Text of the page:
Make sure you calibrate your throttle as well using the laptop.
Or, slightly rephrased, be sure the synchronize the PC3usb to the Throttle Positioner.
I'll also add a bit more for the benefit of all:
If the PC3usb is not synched to the T'P, then the PC3usb's correction map will be out of synch with the ECU's baseline map.
Imagine a two identical grids, one being the ECU's baseline map, the other being the PC3usb's correction map, and wanting the correction grid to lay perfectly over the baseline grid.
Keep in mind that that PC3usb holds a "map correction" and not a "corrected map", the PC3usb being a "piggyback device".
The PC3usb instructs the ECU to correct its baseline map continuously in real time by altering the pulse width signal to the fuel injectors.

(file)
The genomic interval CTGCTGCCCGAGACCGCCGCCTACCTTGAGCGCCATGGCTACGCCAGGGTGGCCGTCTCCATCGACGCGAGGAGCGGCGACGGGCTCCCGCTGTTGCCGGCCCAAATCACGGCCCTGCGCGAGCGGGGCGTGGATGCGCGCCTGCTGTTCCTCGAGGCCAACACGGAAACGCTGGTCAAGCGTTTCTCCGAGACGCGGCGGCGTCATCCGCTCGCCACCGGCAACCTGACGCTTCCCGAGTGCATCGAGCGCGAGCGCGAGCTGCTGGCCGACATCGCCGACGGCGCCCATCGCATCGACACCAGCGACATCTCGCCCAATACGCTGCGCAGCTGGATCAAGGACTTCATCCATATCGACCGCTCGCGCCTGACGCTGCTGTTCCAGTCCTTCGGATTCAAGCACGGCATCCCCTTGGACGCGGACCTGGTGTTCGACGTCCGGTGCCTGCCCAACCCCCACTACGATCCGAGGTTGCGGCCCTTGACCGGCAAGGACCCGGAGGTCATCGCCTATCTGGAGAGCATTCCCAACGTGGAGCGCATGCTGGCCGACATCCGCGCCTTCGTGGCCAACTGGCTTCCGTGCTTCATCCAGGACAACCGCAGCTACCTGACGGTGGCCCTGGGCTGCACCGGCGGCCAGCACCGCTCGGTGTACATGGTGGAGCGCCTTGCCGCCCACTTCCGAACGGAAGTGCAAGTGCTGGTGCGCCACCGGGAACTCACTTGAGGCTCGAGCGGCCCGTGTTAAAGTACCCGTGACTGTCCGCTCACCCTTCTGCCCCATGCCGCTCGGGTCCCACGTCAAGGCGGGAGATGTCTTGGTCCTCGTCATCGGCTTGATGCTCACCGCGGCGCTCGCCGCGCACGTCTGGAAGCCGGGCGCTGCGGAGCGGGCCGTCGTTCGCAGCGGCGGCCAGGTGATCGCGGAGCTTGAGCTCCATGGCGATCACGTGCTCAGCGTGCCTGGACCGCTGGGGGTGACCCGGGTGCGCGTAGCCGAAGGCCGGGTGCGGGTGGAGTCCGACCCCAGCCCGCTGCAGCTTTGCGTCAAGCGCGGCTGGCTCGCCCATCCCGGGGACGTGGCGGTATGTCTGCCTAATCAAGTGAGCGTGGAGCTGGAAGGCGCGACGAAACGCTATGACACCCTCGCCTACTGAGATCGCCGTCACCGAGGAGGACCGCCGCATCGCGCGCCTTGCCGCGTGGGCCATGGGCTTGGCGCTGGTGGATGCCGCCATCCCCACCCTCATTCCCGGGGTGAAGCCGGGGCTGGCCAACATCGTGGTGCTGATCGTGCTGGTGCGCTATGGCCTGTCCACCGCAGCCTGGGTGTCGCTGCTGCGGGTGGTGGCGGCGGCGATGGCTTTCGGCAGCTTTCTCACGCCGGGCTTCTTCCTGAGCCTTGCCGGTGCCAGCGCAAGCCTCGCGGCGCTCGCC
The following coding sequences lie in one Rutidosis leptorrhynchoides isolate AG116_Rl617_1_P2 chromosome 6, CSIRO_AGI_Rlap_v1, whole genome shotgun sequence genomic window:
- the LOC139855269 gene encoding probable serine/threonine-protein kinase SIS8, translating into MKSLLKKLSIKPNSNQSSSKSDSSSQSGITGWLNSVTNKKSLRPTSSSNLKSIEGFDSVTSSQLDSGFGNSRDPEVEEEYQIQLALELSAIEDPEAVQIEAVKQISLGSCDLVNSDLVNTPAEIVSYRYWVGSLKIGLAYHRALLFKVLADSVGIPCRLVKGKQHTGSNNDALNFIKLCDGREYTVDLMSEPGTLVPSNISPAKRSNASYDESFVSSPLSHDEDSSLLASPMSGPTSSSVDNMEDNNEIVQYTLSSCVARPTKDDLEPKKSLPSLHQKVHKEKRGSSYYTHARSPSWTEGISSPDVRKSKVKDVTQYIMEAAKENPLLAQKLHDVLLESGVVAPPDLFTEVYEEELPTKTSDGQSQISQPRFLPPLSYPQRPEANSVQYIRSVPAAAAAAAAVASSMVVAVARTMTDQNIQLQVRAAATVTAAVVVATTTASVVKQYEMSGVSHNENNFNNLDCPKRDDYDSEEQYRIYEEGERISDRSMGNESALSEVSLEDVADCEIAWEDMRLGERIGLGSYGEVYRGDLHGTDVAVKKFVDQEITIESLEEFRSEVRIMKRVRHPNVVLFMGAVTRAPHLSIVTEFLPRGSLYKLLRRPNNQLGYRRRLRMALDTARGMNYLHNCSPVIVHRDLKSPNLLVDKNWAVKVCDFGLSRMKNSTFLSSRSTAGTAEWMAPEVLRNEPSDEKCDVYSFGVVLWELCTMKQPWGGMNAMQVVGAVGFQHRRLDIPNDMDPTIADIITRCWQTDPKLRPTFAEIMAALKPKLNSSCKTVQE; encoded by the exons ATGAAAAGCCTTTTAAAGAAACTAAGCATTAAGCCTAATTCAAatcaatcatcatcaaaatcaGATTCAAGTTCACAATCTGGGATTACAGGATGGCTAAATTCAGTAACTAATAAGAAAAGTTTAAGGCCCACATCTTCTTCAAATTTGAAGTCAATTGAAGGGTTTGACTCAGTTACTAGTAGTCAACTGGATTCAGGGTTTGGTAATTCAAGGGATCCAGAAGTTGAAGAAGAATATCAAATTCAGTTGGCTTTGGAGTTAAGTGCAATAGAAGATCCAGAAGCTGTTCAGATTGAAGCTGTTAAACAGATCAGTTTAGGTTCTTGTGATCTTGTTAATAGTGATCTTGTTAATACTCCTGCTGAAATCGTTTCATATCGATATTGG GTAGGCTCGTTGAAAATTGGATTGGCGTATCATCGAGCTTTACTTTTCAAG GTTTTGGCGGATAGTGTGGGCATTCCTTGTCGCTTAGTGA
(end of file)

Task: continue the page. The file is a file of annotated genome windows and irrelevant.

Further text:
Synch at the Closed and the Open positions, the Closed position being far more critical in terms of rideability effect.
Don't just do it at the Closed position, unless the check shows the Open position already displaying 100%.
I've seen Closed position errors ranging from 2 % to 5 %, 5 being a huge error if one is riding in slow traffic with weeny throttle openings at low revs.
The so called Moriwaki map is from LDH's 2002 era dyno work.
The present day file named mw919mori4.djm is my djm conversion of the original .map version as I found on 919.org
That particular map is the 4th and final iteration (Sept 15, 2002)of LDH's dyno work with the Moriwaki cans he had on his bike at that time.
It's an excellent map.
It's not a track use oriented max power map like some others are, such as the Dan Kyle Large Bore Satos map.
What it is, is a really good "rideability" map with smoothed out torque curve all the way across and some power gain.
It's excellent mapping for the typical real world broad spectrum use of the 919, as in street/touring through to track days.